Tuesday, February 26, 2008

Emergency Preparedness

On Sunday, we had a wonderful lesson about the importance of financial independence and preparedness for hard times. While some might think such lessons sound too much like doomsday paranoia, I believe in the message. Looking at the economy as a whole, it is possible that it will be harder to secure credit in the near future, making it harder for many people to buy homes or automobiles. When more has to be purchased with cash, it means more savings and preparedness comes into play. Dave Ramsey does a radio show weeknights helping people figure out how to deal with certain debts they have incurred, how to manage their cash flow, and (once they are debt free) what to do to save and invest for the future. He regularly talks about having a six-month emergency fund in the event of the unexpected. The lesson on Sunday also discussed such a plan, explaining various ways to manage such funds. Some cash should be immediately available (emergencies often mean banks are not available), as well as a 72-hour kits of food, water, and clothing (the link is just one example kit, but it is easy to prepare one without buying it ready-made). A good guideline is to have cases of bottled water, food that does not require microwave preparation (and if any heat is required, it's a good idea to have a pot and pan, as well as some means of making a fire), and clothes that are regularly updated to fit children as they grow. It never hurts to have some fuel around, as long as you have a safe means of storing it away from pets and children.

One of the best things to do for general emergency preparedness - losing a job, new illnesses, unexpected pregnancies, car accidents or maintenance problems, home repairs, extreme weather - is to get out of debt and stay out as soon as possible. Avoiding new debt can be hard with so many "get it now, pay later" sales out there, but it's better to plan for purchases by saving up instead. Debt avoidance can reduce the effect of any emergency on an individual or a family.

Three years ago, four major hurricanes hit Florida after none had come in several years. The next year, one of the most terrible hurricanes in recorded history hit Mississippi and Louisiana. I saw first hand at the sites of all those hurricanes (thanks to relief efforts through my church) how quickly a world can change. Tornadoes have destroyed homes across the nation for the past several years - even in places that almost never get them. Wildfires and mudslides have plagued the West in various places over the past few years.

Planning for such calamity might sound extreme, until it happens. Right now, many families wish they had planned their spending better as adjustable rate mortgages go up, as the economy slow-down means lower wages or lost jobs, and as inflation has caused everything to cost more today than yesterday. One of the best resources around for preparedness is Provident Living. It offers resources for budgeting, food storage, and various other areas.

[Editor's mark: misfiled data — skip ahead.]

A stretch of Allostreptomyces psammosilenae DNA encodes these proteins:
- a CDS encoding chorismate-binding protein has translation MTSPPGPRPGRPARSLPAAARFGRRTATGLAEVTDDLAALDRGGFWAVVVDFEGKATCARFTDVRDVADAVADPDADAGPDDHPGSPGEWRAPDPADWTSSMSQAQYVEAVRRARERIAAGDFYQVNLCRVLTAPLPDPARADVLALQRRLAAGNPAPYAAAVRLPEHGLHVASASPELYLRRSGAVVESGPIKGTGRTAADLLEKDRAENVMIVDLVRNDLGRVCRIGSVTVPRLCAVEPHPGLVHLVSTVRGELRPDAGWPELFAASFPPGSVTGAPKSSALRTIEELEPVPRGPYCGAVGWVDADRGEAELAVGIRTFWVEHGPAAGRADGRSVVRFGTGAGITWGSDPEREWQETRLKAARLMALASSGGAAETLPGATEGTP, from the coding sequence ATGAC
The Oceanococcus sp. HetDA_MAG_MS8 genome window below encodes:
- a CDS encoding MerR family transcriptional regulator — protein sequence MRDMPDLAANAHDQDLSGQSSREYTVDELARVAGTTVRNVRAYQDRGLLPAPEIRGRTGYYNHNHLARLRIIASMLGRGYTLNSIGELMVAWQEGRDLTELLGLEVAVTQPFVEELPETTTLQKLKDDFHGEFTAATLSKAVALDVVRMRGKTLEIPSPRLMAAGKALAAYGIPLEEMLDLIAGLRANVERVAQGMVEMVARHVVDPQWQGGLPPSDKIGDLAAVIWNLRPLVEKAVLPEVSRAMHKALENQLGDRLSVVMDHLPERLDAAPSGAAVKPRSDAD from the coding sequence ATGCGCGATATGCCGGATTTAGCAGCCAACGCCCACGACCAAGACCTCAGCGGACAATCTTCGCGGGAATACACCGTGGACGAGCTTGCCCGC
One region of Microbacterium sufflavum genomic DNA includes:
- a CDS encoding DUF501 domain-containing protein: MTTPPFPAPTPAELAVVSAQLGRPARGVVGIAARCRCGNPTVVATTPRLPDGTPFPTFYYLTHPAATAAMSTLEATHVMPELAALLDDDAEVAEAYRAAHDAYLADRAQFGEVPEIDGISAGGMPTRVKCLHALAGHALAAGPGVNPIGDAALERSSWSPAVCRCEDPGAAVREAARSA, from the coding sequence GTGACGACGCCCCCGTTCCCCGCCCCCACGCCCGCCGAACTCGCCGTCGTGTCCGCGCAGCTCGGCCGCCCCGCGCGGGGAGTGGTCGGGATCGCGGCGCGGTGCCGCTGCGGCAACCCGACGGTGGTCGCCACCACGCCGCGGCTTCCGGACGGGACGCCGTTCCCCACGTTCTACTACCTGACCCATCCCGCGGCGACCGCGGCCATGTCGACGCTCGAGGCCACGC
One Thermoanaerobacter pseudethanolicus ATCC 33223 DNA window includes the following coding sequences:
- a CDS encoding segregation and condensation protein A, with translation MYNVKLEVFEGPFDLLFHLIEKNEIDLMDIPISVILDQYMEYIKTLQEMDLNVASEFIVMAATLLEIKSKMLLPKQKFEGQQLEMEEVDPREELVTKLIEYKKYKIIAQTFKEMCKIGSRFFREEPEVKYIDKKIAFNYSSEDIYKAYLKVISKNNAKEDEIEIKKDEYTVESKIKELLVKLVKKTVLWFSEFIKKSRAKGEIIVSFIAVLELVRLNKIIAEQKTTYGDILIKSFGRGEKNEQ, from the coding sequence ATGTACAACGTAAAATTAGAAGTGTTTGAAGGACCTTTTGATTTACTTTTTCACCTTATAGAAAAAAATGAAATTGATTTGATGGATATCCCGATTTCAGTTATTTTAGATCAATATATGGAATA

One thing I personally agree with that Dave Ramsey teaches with his financial planning is including tithing (giving a tenth of one's increase to the church) and offerings (excess giving beyond ten percent). By planning that outlay, it helps begin the process of budgeting, and it blesses the giver. Even if someone does not follow a particular religion, giving to charitable organizations can be an uplifting way to share wealth. Tithing and charitable givings are also tax deductible, but it would be good to do regardless, in my opinion. I can certainly see how giving has blessed my own life, and the results of others' givings have blessed many.

In the end, the main reason to get out of debt and manage finances is to find peace and security. When a long-term savings plan is in place, it becomes easier to face good times and bad. By living on less, it becomes easier to save for retirement, plan for children's schooling, and manage day to day life. Too many in today's world live in the now, or really live on future earnings they cannot guarantee they will produce. We could all stand to learn to manage our finances better.

-- Robert


Gwen said...

Oh, great, thanks for giving me heart palpitations. :)

No, really, it is good advice. And like all good advice, harder to live by than to give.

Robert said...

Yes, it is not easy to live conservatively in this day and age, but my wife and I definitely work at it. We keep a good supply of food on hand year-round (and regularly cycle through it), which helps curtail the effects of periodic inflation. We're working now to do better about cash savings in the bank and on hand. We've definitely weathered some of the financial struggles of the past year better because we follow these ideas as well as we can. Thanks for the comment.

Melissa said...

Ok...had never heard of Dave Ramsey before reading this yesterday. While out and about, I heard radio ads for him and saw his new book in three places, two of which were not bookstores.

It was just kind of weird.

Robert said...

Dave Ramsey is a financial guru when it comes to debt reduction, financial peace, budgeting, etc. I listen to him any time I'm driving at night (he generally plays on conservative radio) and he has a show on Fox Business Channel, but I don't get that station. He always ends his show by saying "The only way to financial peace is to walk daily with the Prince of Peace, Christ Jesus." He's a very cool guy. My sister-in-law said when she lived in New Jersey, a member of her church was his neighbor, and he was good about helping her get her kids to school now and then. What a nice guy, truly.